Displaying the first of 4 old photos of Seabrook. View all Seabrook photos
Historic maps of Seabrook and the local area, hand-drawn by Ordnance Survey and Samuel Lewis. View all Seabrook maps
Seabrook area books
Displaying 1 of 26 books about Seabrook and the local area. View all books for this area
Memories of Seabrook
Army Training Near Shorncliffe
I completed several training tours with 39th Signal Regiment and later 10th Signal Regiment at Shorncliffe around 1970. I recall setting up a "bivvy" in the training area for a whole week one frosty November on a "Detachment Commanders Course". The rough and ready camping aspect and appalling weather was no problem as I had previous experience with the Scouts. What I did find tough was the firing ranges. We used two: the main one was the rifle range at Hythe with targets up to 1000 yards. It was a shingle beach and dunes area so on the advance to target when you got close enough it was possible to kick the shingle at the target! We used the 762 self loading rifle with a horrible kick to it if you failed to hold it firmly into the shoulder. My ears would ring for a day or so afterwards. The other was the "Close Quarter Battle Range" to improve our skill with the Browning 9mm pistol. I... Read more
My sister and I would visit my grandparents in Cheriton and straight away off we would go up the hills, the trick, when the wind was blowing, was to see how far you could "lay on the wind". Later we would find many rabbits who had myxamytosis, very sad. Those were the days when children could run free in the hills without worry. There was a place behind the hills where the original channel tunnel was started I believe in the 40's. My mother was disgusted at the idea of cutting through the hills. When my mother died my sister and I spread her ashes on the hills overlooking the new channel tunnel and whenever I go through it I say a silent prayer "its OK mum, only me!"
Caesar's Camp 1948
Hi Su, I also have happy memories of playing on the hills behind Cheriton when visiting my grandparents. Much more fun than going to the beach. We (my sisters, brother and myself) would cut through the allotments and raid a couple of carrot beds on our way to supplement our picnic of sandwiches and National Health orange squash (lovely). We would spend a whole day playing in the hills, and my parents were happy with t he knoweldge that we were safe. Ceasar's Camp, a large and precious memory of my very happy childhood.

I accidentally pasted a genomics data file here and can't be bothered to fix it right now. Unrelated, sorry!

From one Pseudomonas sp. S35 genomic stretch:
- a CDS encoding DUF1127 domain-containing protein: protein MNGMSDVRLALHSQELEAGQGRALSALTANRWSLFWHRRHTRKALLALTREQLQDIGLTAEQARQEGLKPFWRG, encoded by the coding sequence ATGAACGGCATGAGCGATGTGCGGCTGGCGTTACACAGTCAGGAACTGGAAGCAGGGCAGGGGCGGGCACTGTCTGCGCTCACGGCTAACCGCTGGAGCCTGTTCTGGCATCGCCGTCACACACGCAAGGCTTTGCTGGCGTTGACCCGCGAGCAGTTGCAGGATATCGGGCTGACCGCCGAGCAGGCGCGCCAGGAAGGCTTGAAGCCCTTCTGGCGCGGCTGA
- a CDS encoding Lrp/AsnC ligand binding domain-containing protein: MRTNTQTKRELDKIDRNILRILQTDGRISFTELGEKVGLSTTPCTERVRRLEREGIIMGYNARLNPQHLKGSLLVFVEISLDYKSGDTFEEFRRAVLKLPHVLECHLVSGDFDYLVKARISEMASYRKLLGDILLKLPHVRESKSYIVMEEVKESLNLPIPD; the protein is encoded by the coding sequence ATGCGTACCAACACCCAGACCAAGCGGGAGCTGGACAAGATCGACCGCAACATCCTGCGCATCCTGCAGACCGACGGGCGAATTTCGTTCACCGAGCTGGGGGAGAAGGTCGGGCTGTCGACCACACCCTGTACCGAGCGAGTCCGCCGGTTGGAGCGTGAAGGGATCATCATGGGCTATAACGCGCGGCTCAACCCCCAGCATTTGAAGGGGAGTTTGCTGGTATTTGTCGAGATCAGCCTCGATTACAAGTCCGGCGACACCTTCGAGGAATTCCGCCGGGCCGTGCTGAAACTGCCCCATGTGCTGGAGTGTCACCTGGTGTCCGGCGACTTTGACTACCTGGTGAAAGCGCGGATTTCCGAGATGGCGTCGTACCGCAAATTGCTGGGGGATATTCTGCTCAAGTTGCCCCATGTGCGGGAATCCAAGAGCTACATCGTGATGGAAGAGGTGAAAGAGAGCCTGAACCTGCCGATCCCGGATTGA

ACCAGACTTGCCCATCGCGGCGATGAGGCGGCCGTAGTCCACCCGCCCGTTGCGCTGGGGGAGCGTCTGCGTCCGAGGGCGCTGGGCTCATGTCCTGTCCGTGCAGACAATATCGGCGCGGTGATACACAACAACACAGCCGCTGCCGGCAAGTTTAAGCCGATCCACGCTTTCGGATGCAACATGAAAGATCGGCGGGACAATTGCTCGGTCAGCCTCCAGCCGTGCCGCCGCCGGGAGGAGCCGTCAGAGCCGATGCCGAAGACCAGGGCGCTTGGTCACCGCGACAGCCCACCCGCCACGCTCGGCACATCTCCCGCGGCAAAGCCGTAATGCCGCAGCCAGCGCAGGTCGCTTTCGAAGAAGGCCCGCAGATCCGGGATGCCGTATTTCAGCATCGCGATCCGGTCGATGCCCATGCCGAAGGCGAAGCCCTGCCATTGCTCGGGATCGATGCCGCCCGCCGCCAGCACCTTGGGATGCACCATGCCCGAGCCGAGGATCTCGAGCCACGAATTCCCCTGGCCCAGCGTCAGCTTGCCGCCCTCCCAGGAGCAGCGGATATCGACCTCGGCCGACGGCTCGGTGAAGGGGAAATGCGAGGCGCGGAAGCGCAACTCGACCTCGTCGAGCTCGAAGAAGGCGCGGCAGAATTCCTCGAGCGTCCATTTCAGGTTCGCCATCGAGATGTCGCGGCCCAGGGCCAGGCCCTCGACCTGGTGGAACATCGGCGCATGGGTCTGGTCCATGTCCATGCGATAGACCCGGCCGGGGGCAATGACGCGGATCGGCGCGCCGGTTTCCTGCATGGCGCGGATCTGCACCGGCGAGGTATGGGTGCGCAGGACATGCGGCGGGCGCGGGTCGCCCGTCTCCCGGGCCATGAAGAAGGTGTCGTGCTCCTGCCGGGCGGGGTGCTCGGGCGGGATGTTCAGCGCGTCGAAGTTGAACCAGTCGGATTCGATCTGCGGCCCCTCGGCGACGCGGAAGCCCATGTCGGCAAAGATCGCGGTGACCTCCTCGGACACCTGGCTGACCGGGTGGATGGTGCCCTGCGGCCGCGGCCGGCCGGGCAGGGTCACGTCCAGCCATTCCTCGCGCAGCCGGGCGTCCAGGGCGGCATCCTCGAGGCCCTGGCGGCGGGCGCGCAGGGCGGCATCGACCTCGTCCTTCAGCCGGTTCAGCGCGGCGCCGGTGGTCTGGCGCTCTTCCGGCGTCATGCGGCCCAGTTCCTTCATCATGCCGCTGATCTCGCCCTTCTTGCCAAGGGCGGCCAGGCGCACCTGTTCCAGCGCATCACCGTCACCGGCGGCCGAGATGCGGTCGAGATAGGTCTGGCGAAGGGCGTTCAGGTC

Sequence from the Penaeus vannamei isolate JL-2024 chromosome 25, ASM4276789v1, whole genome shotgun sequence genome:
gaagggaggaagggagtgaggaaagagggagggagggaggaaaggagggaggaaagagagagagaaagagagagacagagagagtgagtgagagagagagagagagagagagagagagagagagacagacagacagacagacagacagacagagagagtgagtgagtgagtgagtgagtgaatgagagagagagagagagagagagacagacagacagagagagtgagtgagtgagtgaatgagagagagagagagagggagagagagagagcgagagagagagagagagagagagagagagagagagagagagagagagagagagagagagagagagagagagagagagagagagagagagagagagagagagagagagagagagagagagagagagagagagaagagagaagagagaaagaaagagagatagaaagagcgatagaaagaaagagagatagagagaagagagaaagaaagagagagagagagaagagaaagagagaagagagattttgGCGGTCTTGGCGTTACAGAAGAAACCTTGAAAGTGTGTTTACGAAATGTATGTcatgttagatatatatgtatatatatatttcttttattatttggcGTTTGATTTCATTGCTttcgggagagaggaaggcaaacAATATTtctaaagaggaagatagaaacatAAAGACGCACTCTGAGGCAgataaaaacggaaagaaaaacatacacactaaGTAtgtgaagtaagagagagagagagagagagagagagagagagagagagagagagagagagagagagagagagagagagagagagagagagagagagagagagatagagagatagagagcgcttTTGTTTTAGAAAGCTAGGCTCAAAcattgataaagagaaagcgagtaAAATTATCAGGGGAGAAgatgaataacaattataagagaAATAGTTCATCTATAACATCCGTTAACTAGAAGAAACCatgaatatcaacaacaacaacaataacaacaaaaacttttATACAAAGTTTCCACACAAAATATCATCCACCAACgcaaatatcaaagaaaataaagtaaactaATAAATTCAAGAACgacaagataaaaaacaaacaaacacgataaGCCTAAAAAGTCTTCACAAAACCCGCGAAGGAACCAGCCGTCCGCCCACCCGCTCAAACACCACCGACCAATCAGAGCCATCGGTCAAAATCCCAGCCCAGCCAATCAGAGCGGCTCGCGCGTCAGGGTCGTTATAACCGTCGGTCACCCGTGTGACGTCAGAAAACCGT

Sylvia Mulley (nee Hastings)
Little Boys & Dusty Lanes
My husband and his family came from Cheriton and surrounding districts. He attended this school from age 5yrs through to school leaving, for a short trial apprenticeship with the local butcher.
His mother and father were keen, of course, especially as in those days the apprentices received 'bonus' in the form of a selection on Saturday mornings. Sausages for the youngest, chops, then 'cuts and joints' for the proven staff.
Knowing him as I did, later, it is easy to appreciate that butchering would never be his calling. He transferred to building & carpentry then v.v.successful nursing career after his period in the Aircraft section of RAF.
Which made all the funnier his humorously recalled walks to and from school in the company of other local little boys who apparently, to liven up warm walks home int he afternoons would have 'writing one's name' and 'distance' competitions in the dusty lane....the pencil and ink being left to your imaginations !! :-)) ... Read more
Lives in Cheriton High Street
From early 1920's until the late 1970's my husband's family occupied homes in Cheriton. At first in Whitby Road, then for many years at 129 Cheriton High Street, next to their good friends the Priestleys.
Names associated with them were also the Horton Family, the Nokes and the Guigan/Carsons.
Hubby, now sadly gone, used to fondly recall that his parents drank rarely but on fine summer Saturday afternoons would stroll, hand-in-hand through the years, to the high street public house, for 'a half' in the gardens.
All 'the boys' were in the services and came and went as necessary.
Their parents though remained, taking in youngsters from time-totime during the bombing and providing the solid background these building suggest to be the nature of the locals.
All Soul's School
Yes the place is All Soul's School. I went there from 1957 to 1964. My name was Jayne Thompson then. I lived in Cheriton High Street. I'm trying to find out the name of the butcher's which used to be next to the library. It's now part of the bank. Mr. Ives was a butcher there and Mrs. Reading the cashier. Can anyone remember it? I went to school with Susan Ives.